“It gives me the power and proves that what I did was so real and intent of pulling the veil off the Internet, off people’s vices and their safety nets. That was the biggest fuel for this record. Are we really hateful people? No. We have pets and cuddle with our girlfriends, and we all have a really soft side. So just because the music sounds uncontrived and brutal, it doesn’t mean that it’s not heavy. I utilise all the hatred from before, and I’m going to use the hatred from today into tomorrow.”
Hermida’s lack of expectations for the album is a new yet rewarding experience. Reflecting on setting the bar high on his previous releases, he admits, “I think that method has always let me down.”
“When you sell 15,000 records the first week which is huge in today’s day and age, you take it for granted because it doesn’t share the same number that a band would’ve sold back in ’95. So I know that record sales have been plummeting and shows have been less attended, and there’s no foreseen hope for this world.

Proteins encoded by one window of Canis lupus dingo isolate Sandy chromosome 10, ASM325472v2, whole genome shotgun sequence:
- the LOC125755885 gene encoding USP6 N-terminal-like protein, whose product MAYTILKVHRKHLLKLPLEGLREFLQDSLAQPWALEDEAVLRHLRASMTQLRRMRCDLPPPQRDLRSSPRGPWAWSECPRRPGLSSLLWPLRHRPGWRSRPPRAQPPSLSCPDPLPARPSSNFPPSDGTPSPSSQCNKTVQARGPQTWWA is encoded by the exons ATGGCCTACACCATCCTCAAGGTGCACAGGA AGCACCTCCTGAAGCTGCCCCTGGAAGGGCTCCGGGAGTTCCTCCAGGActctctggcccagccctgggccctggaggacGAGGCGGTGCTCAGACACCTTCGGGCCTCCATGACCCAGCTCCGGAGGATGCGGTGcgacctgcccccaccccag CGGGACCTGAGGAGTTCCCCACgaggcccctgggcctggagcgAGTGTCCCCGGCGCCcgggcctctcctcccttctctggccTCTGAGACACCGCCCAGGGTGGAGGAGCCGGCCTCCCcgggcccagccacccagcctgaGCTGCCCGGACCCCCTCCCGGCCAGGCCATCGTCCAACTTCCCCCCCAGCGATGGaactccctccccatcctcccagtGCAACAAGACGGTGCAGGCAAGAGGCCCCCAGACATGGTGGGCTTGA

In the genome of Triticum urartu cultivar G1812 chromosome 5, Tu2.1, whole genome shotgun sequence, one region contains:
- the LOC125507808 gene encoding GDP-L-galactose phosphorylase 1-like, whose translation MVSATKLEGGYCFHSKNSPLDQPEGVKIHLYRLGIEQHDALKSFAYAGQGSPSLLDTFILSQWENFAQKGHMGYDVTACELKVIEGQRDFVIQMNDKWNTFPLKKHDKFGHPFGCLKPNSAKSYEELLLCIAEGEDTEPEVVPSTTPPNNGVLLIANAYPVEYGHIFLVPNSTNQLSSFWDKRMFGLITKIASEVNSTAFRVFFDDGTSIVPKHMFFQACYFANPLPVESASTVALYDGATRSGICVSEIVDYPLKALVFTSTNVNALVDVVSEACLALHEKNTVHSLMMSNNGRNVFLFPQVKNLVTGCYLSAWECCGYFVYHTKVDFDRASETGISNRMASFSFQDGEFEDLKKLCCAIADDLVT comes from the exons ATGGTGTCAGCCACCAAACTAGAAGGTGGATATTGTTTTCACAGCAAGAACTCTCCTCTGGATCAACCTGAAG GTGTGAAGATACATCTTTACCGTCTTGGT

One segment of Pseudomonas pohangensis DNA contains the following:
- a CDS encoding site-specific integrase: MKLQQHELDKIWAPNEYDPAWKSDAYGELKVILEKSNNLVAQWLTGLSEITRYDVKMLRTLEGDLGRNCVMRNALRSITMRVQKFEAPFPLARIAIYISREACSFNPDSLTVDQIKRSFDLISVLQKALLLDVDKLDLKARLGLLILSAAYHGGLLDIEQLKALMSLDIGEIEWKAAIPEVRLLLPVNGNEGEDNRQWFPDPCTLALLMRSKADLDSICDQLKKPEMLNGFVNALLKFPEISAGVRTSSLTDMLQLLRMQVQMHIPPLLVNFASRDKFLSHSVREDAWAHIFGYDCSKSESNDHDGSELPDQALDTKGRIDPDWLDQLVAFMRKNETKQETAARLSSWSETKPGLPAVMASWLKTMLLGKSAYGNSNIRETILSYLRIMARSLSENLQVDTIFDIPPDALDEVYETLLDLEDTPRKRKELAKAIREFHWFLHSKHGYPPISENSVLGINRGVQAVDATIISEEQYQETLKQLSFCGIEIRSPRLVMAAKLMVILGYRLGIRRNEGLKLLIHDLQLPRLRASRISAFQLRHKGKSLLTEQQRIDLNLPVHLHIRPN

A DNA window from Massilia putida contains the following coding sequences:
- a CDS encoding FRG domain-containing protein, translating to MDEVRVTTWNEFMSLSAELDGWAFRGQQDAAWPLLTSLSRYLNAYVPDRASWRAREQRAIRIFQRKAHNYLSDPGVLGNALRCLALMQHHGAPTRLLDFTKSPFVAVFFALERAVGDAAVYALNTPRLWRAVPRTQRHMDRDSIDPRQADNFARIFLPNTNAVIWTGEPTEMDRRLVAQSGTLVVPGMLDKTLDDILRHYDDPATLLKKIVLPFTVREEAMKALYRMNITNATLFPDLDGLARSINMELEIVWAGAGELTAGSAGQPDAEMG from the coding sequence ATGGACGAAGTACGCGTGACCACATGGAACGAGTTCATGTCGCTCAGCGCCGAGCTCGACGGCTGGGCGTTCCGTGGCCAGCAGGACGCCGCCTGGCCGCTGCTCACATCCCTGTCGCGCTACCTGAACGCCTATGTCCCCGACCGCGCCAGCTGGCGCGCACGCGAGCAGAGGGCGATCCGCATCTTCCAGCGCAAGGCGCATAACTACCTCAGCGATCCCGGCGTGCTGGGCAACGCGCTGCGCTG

“That’s why we chose to write a record like this that’s not quite pop or straight deathcore. It’s meant to be an artistic expression, which is godforsaken these days. How dare a band try to express themselves from the heart? It’s sort of taboo, which made us dive further into that craziness and lifestyle. It’s like, ‘What have been doing for the last 10 to 15 years? What is our goal?’. The goal is to fucking serve the music.
“People tend to forget that we’re just five dudes in a band,” he laughs.
Hermida’s mood turns sombre as he reminisces paying homage to former vocalist Mitch Lucker on the previous record You Can’t Stop Me (2014), and upholding his legacy after he was tragically killed in a motorcycle crash. Suicide Silence marks the band’s first real statement as a new unit, and Hermida says, “It rings very deeply for me.”